46"Assassin of the Night! The Sealed Technique"
Transcription: "Tsukiyo no shikaku! Fūji rareta waza" (Japanese: 月夜の刺客!封じられた技)
December 9, 1995 (1995-12-09)
47"To the Capital! The Rebels of Justice"
Transcription: "Shuto e! Seigi no hanran-sha-tachi" (Japanese: 首都へ!正義の反乱者たち)
December 16, 1995 (1995-12-16)
48"Revived Memories! The Man who Kidnapped Mother"
Transcription: "Yomigaeru kioku! Haha o saratta otoko" (Japanese: 蘇る記憶!母をさらった男)
December 23, 1995 (1995-12-23)
49"The Unleashed Power! Time of the Decisive Battle"
Transcription: "Tokihanata reta chikara! Kessen no toki" (Japanese: 解き放たれた力!決戦の時)
January 13, 1996 (1996-01-13)
50"Transcend the Powers, Fūsuke! Maximum Air Power!!"
Transcription: "Chikara o koero Fūsuke! Saidai kūryoku!!" (Japanese: 力を越えろ風助!最大空力!!)
January 20, 1996 (1996-01-20)
51"The Employed Bodyguard! Duel in the Evening"
Transcription: "Yatowa re yōjinbō! Yūhi no kettō" (Japanese: 雇われ用心棒!夕日の決闘)
January 27, 1996 (1996-01-27)
52"Defeating Fūsuke's Robbery! The Mystery of the Masked Man"
Transcription: "Fūsuke no gōtō taiji! Kamen otoko no nazo" (Japanese: 風助の強盗退治!仮面男の謎)
February 3, 1996 (1996-02-03)
53"Stage of Friendship! Hiroyuki's Secret"
Transcription: "Yūjō no butai! Hiroyuki no himitsu" (Japanese: 友情の舞台!ヒロユキの秘密)
February 10, 1996 (1996-02-10)
54"The Missing Wad of Bills!! Who is the Culprit?!"
Transcription: "Kieta satsutaba! ! Warumono wa dareda?!" (Japanese: 消えた札束!!悪者は誰だ?!)
February 17, 1996 (1996-02-17)
55"Fūsuke becomes a Movie Star?!"
Transcription: "Fūsuke, eiga sutā ni naru?!" (Japanese: 風助、映画スターになる?!)
February 24, 1996 (1996-02-24)

Video games[edit]

A number of video games based on the series have been released. Two video games were launched for the Game Boy,[46][47] three video games for the Game Gear,[48][49][50] a video game for the PlayStation,[51] and a video game for the Sega Saturn.[52] Fūsuke is also featured as a selectable character in the Weekly Shōnen Jump crossover fighting game Jump Ultimate Stars, launched for the Nintendo DS in November 2006.[53] Characters from the series also appeared in another Weekly Shōnen Jump crossover smartphone game Jumputi Heroes, released for iOS and Android in 2018.[54]

Reception and legacy[edit]

As of September 2011, the manga had over 9 million copies in circulation.[15]

In a fan poll posted by BIGLOBE in 2012 about favorite Weekly Shōnen Jump anime adaptations, Ninku ranked 45th out of 50 anime adaptations,[55] and 40th out of 60 series in a 2019 poll conducted by Goo Ranking of "’90s Anime That Deserve Remakes".[56]

John Oppliger of AnimeNation attributed the low popularity of the Ninku anime series to its lack of compelling narrative development and the sequential lengthy story arc structure that make other shōnen action series like Naruto, One Piece and Bleach popular. He praised the characters and animation of the fight sequences, but considered them repetitive and that the show does not encourage much viewer loyalty.[57]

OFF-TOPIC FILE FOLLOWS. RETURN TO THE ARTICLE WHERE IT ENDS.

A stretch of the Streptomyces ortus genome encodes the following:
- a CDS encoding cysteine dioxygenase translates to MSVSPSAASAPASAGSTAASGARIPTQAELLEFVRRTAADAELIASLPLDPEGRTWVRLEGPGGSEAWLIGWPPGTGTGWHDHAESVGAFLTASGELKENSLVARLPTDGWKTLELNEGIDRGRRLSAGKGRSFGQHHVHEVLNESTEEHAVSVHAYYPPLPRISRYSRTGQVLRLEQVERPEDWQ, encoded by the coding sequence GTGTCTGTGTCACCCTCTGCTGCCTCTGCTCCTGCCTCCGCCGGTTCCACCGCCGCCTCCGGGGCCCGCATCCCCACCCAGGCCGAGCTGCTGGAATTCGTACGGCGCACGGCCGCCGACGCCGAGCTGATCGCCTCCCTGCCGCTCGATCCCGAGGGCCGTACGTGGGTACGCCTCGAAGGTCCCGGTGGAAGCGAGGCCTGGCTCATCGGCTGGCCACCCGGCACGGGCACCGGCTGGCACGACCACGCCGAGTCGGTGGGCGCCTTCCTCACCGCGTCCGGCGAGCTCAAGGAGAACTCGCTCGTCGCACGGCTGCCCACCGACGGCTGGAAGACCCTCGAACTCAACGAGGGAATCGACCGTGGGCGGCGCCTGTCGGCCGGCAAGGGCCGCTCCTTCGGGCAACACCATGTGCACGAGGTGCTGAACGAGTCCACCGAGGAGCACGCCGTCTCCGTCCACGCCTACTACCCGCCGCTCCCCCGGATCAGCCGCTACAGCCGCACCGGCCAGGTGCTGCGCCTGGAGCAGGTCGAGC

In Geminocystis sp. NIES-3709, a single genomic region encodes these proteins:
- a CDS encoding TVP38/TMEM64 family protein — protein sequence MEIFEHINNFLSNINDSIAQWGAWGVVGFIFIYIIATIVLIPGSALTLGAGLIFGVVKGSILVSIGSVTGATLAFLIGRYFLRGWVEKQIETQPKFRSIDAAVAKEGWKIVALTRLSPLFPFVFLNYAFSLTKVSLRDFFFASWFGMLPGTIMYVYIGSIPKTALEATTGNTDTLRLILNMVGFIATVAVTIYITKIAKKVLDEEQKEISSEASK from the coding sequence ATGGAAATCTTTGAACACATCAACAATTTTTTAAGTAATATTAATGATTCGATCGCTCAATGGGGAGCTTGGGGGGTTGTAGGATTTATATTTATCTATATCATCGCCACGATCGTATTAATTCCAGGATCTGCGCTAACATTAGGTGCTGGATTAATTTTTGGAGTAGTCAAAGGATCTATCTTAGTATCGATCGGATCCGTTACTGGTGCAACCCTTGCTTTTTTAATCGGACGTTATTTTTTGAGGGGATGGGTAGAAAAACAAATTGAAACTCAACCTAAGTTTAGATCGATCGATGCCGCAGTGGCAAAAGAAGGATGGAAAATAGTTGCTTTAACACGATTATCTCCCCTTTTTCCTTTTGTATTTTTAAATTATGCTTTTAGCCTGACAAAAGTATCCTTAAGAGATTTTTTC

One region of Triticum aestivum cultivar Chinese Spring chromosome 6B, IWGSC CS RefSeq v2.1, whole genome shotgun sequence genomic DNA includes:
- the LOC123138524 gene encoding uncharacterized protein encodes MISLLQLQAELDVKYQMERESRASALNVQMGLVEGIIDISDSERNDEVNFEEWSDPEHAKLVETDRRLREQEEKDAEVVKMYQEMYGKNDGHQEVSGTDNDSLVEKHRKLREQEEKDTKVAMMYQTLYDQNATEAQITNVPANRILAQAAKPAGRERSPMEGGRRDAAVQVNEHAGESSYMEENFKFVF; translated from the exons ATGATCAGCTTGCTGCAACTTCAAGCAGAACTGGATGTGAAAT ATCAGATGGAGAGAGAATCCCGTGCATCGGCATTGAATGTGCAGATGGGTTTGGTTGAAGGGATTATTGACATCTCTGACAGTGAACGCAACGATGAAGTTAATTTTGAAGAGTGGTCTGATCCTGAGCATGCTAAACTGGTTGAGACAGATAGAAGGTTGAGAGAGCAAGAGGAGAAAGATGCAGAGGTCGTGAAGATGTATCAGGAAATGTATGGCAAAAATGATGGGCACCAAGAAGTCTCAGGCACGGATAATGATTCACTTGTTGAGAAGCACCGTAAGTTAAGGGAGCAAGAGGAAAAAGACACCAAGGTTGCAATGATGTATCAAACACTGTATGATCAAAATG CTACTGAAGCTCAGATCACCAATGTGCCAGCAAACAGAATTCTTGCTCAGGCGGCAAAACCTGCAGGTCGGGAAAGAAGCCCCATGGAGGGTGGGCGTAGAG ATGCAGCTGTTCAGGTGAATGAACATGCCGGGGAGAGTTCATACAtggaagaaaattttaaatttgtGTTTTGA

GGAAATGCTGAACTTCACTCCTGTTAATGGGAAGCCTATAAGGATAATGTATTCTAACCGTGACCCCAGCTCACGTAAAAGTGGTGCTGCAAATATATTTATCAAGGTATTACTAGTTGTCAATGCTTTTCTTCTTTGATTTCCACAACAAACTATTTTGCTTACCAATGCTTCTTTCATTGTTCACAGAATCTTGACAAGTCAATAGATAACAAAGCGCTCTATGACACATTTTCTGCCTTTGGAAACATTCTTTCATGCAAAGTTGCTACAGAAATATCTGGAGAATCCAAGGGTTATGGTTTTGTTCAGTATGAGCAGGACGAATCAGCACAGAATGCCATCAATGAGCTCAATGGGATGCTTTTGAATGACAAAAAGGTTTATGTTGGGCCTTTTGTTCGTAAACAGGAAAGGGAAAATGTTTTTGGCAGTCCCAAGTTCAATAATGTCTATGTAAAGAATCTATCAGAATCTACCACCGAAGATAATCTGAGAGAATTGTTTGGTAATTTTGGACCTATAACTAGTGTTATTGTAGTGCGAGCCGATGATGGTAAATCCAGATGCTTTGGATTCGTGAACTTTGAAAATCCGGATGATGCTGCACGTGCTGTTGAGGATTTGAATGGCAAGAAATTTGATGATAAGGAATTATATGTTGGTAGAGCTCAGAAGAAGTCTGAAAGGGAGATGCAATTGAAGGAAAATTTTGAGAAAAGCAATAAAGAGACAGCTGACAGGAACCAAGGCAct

In a review for the Ninku/YuYu Hakusho Double Feature DVD release, Chris Beveridge from Mania.com praised Ninku: The Movie for its fight sequences and animation, but recommended this release only to fans of either series.[58] Mike Toole of Anime Jump in his Ninku: The Movie review stated: "Aside from the engaging story and great fight scenes, there are a few other good points about Ninku."[59]

Ninku has inspired artists such as Masashi Kishimoto of Naruto fame, who used to copy Kiriyama's drawings in his studying to become a manga artist.[60]

References[edit]

  1. ^ a b "Ninku". Fuji Creative Corporation. Archived from the original on December 31, 2019. Retrieved December 31, 2019.
  2. ^ a b Egan, Loo (August 18, 2011). "Ninku: Second Stage Martial Arts Manga to End in Japan". Anime News Network. Retrieved May 28, 2018.
  3. ^ a b c d e f NINKU ‐忍空‐ (in Japanese). Pierrot. Archived from the original on June 19, 2016. Retrieved May 4, 2019.
  4. ^ a b c d e f "『NINKU』(TVシリーズ)". style.fm (in Japanese). Web Anime Style. Retrieved December 31, 2019.
  5. ^ 週刊少年ジャンプ 1993/06/14 表示号数26. Media Arts Database (in Japanese). Agency for Cultural Affairs. Archived from the original on May 4, 2019. Retrieved May 4, 2019.
  6. ^ 週刊少年ジャンプ 1994/07/11 表示号数30. Media Arts Database (in Japanese). Agency for Cultural Affairs. Archived from the original on May 5, 2019. Retrieved December 31, 2019.
  7. ^ 週刊少年ジャンプ 1994/12/05 表示号数51. Media Arts Database (in Japanese). Agency for Cultural Affairs. Archived from the original on May 4, 2019. Retrieved December 31, 2019.
  8. ^ 週刊少年ジャンプ 1995/09/04 表示号数38. Media Arts Database (in Japanese). Agency for Cultural Affairs. Archived from the original on May 4, 2019. Retrieved May 4, 2019.
  9. ^ a b NINKU-忍空- 1 ニンクウ (in Japanese). Shueisha. Archived from the original on February 7, 2006. Retrieved May 4, 2019.
  10. ^ a b NINKU-忍空- 9 (in Japanese). Shueisha. Archived from the original on September 4, 2004. Retrieved May 4, 2019.
  11. ^ "NINKU ―忍空― 1" (in Japanese). Shueisha. Retrieved May 4, 2019.
  12. ^ "NINKU ―忍空― 6" (in Japanese). Shueisha. Retrieved May 4, 2019.
  13. ^ "Glénat répond à vos questions". manga-news.com (in French). June 10, 2011. Retrieved January 4, 2020.